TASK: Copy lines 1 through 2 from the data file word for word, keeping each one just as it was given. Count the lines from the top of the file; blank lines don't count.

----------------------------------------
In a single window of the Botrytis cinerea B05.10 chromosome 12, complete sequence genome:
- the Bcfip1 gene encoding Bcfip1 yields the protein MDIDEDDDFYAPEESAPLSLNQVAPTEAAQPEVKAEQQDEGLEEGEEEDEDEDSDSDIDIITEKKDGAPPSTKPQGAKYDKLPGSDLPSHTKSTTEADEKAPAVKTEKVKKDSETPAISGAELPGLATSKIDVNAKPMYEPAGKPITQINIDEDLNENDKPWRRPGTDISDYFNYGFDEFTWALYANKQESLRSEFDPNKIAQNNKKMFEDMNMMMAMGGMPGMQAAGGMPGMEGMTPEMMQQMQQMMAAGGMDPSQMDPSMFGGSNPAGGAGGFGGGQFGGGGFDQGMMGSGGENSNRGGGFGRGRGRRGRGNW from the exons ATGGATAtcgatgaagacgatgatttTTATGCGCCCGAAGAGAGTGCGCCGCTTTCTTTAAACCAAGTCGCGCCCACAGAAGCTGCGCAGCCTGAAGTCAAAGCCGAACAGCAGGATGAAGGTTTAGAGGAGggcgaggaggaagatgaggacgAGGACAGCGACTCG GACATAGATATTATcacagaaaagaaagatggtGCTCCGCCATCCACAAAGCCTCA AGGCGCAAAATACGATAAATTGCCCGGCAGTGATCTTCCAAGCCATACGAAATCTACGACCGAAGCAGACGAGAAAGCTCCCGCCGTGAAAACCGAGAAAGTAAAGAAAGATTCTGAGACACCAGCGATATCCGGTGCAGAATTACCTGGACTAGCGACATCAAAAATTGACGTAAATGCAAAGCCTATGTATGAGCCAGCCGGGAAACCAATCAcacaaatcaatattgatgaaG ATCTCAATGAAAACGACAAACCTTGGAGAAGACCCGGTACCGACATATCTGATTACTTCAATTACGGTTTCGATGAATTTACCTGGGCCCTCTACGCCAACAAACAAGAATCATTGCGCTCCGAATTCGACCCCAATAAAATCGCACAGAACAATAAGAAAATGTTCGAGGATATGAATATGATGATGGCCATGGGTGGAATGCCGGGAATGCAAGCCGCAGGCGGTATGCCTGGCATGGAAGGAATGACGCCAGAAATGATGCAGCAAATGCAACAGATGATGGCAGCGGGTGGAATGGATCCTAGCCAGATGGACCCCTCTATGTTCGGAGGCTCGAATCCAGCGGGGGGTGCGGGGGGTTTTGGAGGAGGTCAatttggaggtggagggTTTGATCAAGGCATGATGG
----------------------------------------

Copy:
In a single window of the Botrytis cinerea B05.10 chromosome 12, complete sequence genome:
- the Bcfip1 gene encoding Bcfip1 yields the protein MDIDEDDDFYAPEESAPLSLNQVAPTEAAQPEVKAEQQDEGLEEGEEEDEDEDSDSDIDIITEKKDGAPPSTKPQGAKYDKLPGSDLPSHTKSTTEADEKAPAVKTEKVKKDSETPAISGAELPGLATSKIDVNAKPMYEPAGKPITQINIDEDLNENDKPWRRPGTDISDYFNYGFDEFTWALYANKQESLRSEFDPNKIAQNNKKMFEDMNMMMAMGGMPGMQAAGGMPGMEGMTPEMMQQMQQMMAAGGMDPSQMDPSMFGGSNPAGGAGGFGGGQFGGGGFDQGMMGSGGENSNRGGGFGRGRGRRGRGNW from the exons ATGGATAtcgatgaagacgatgatttTTATGCGCCCGAAGAGAGTGCGCCGCTTTCTTTAAACCAAGTCGCGCCCACAGAAGCTGCGCAGCCTGAAGTCAAAGCCGAACAGCAGGATGAAGGTTTAGAGGAGggcgaggaggaagatgaggacgAGGACAGCGACTCG GACATAGATATTATcacagaaaagaaagatggtGCTCCGCCATCCACAAAGCCTCA AGGCGCAAAATACGATAAATTGCCCGGCAGTGATCTTCCAAGCCATACGAAATCTACGACCGAAGCAGACGAGAAAGCTCCCGCCGTGAAAACCGAGAAAGTAAAGAAAGATTCTGAGACACCAGCGATATCCGGTGCAGAATTACCTGGACTAGCGACATCAAAAATTGACGTAAATGCAAAGCCTATGTATGAGCCAGCCGGGAAACCAATCAcacaaatcaatattgatgaaG ATCTCAATGAAAACGACAAACCTTGGAGAAGACCCGGTACCGACATATCTGATTACTTCAATTACGGTTTCGATGAATTTACCTGGGCCCTCTACGCCAACAAACAAGAATCATTGCGCTCCGAATTCGACCCCAATAAAATCGCACAGAACAATAAGAAAATGTTCGAGGATATGAATATGATGATGGCCATGGGTGGAATGCCGGGAATGCAAGCCGCAGGCGGTATGCCTGGCATGGAAGGAATGACGCCAGAAATGATGCAGCAAATGCAACAGATGATGGCAGCGGGTGGAATGGATCCTAGCCAGATGGACCCCTCTATGTTCGGAGGCTCGAATCCAGCGGGGGGTGCGGGGGGTTTTGGAGGAGGTCAatttggaggtggagggTTTGATCAAGGCATGATGG